In some Central African areas, malicious magic users are believed by locals to be the source of terminal illness such as AIDS and cancer.
Many of the children end up dead, killed by fearful parents.
In such cases, various methods are used to rid the person from the bewitching spirit, occasionally Physical abuse and Psychological abuse.
Children may be accused of being witches, for example a young niece may be blamed for the illness of a relative.
Most of these cases of abuse go unreported since the members of the society that witness such abuse are too afraid of being accused of being accomplices.
It is also believed that witchcraft can be transmitted to children by feeding. Parents discourage their children from interacting with people believed to be witches.
As of 2006, between 25,000 and 50,000 children in Kinshasa, Democratic Republic of the Congo, had been accused of witchcraft and thrown out of their homes.
On April, 2008, Kinshasa, the police arrested 14 suspected victims (of penis snatching) and sorcerers accused of using black magic or witchcraft to steal (make disappear) or shrink men's penises to extort cash for cure, amid a wave of panic. Arrests were made in an effort to avoid bloodshed seen in Ghana a decade ago, when 12 alleged penis snatchers were beaten to death by mobs.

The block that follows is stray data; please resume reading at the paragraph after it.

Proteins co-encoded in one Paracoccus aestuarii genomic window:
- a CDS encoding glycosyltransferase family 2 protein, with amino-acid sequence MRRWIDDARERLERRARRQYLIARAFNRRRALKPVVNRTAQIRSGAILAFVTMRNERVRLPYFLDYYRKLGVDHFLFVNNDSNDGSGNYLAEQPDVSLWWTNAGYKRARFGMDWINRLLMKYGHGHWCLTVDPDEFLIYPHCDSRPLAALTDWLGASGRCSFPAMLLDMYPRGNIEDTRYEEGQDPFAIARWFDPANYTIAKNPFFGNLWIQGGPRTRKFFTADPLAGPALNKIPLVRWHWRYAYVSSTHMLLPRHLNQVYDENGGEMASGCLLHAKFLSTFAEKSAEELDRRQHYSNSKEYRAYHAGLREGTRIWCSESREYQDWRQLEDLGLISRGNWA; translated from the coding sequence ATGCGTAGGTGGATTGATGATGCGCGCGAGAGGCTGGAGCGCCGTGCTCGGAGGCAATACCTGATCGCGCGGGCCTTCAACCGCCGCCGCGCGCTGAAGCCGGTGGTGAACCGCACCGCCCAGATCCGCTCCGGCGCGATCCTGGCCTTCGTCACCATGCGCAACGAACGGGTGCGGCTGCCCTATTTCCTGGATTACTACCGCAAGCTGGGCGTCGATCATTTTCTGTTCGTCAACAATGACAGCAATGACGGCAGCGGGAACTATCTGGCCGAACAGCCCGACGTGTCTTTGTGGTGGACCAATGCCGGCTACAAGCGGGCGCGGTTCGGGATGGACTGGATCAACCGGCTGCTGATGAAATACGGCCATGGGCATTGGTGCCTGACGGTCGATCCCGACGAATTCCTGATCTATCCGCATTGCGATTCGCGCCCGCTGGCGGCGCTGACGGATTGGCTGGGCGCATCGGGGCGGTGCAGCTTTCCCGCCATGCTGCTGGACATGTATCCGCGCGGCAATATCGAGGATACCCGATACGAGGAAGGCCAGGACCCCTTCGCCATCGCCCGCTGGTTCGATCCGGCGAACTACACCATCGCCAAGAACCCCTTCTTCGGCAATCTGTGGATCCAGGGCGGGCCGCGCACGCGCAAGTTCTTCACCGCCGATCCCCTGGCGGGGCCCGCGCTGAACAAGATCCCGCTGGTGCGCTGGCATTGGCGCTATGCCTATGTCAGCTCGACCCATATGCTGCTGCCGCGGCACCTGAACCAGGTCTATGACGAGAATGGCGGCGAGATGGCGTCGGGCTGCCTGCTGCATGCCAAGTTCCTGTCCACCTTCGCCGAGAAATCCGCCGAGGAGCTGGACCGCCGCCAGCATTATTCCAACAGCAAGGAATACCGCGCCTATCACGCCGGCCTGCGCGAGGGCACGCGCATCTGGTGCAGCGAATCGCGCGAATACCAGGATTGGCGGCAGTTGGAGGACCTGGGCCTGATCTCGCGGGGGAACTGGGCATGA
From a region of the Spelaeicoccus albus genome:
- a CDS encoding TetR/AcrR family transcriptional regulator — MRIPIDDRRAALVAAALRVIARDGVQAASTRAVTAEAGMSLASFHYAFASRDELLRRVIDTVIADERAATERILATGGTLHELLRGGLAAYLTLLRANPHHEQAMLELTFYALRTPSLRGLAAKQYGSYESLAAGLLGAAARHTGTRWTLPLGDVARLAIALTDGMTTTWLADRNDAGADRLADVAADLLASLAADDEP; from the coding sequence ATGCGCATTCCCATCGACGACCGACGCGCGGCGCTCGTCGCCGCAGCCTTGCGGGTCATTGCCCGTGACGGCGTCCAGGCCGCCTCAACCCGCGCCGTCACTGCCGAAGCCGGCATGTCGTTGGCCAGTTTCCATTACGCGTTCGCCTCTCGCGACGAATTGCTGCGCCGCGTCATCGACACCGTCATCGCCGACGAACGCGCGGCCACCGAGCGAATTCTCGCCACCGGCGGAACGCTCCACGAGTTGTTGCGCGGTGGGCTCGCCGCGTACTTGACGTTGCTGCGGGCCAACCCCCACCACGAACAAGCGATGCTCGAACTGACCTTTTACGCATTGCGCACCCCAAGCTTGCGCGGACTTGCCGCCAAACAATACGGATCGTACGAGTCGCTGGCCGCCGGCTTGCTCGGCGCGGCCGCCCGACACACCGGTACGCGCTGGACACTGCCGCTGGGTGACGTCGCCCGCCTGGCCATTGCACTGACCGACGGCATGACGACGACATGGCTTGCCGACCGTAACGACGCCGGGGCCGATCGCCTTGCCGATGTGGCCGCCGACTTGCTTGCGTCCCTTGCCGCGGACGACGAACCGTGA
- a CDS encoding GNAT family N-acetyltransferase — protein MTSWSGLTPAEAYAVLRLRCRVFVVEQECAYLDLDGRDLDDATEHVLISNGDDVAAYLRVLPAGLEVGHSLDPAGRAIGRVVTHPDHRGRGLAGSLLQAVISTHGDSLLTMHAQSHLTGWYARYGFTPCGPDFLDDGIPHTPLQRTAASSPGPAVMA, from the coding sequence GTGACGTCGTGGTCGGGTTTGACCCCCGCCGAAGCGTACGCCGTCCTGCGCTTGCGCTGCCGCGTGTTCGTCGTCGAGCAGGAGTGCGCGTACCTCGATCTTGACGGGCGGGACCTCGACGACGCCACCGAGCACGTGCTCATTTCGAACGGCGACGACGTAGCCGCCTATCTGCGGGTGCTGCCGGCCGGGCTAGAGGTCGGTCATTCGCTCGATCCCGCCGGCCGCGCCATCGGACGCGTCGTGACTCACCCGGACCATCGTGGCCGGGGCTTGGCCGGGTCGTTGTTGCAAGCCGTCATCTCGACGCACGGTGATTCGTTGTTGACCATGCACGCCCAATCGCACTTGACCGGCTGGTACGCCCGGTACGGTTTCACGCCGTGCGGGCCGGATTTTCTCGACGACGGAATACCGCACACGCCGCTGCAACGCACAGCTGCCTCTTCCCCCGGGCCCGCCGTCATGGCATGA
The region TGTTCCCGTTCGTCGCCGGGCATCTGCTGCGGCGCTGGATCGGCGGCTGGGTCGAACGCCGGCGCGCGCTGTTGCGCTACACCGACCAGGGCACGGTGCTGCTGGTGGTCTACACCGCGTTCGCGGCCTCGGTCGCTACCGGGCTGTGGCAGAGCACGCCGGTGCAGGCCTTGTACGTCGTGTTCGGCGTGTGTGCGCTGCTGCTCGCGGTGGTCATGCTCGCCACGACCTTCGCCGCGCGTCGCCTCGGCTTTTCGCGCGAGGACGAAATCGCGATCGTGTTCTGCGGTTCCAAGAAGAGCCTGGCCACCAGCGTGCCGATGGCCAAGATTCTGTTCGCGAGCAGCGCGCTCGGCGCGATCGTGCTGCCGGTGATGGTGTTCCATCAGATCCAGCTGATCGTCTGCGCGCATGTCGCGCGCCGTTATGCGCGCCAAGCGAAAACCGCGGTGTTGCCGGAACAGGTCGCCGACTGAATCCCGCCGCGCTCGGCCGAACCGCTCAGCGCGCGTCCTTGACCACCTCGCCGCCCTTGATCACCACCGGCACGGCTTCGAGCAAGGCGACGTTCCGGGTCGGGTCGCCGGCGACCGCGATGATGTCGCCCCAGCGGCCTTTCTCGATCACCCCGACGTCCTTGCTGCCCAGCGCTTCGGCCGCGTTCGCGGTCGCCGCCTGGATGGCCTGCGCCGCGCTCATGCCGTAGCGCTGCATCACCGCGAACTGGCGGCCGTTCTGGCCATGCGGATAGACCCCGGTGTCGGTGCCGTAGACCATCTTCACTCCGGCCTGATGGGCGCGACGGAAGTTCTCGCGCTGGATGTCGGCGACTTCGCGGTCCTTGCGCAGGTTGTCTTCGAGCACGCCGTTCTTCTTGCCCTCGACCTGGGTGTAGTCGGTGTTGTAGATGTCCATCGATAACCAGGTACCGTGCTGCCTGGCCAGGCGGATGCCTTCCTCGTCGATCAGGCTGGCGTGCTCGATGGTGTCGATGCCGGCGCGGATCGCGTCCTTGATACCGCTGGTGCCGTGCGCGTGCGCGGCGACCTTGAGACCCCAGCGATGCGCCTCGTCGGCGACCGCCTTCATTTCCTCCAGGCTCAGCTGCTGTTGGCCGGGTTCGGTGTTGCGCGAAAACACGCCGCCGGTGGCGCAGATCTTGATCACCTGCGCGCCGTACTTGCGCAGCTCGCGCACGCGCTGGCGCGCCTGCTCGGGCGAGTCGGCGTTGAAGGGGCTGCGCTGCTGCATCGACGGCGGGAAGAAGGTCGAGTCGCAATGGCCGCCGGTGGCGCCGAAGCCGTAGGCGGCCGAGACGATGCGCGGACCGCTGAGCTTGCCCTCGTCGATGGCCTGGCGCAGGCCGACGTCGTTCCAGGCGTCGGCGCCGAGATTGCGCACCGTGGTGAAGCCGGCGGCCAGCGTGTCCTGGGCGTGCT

It was reported on May 21, 2008 that in Kenya a mob had burnt to death at least 11 people accused of witchcraft.
In Tanzania in 2008, President Kikwete publicly condemned witchdoctors for killing albinos for their body parts which are thought to bring good luck. 25 albinos have been murdered since March 2007.
In the Meatu district of Tanzania, half of all murders are “witch-killings”.
In the Nigerian states of Akwa Ibom and Cross River about 15,000 children branded as witches and most of them end up abandoned and abused on the streets.
In Gambia, about 1,000 people accused of being witches were locked in detention centers in March 2009 and forced to drink a dangerous hallucinogenic potion, human rights organization Amnesty International said.
African Albinos Killed for Body Organs
Five men in Burundi have been jailed for their part in the murder of 11 albinos whose body organs were sold for witchcraft.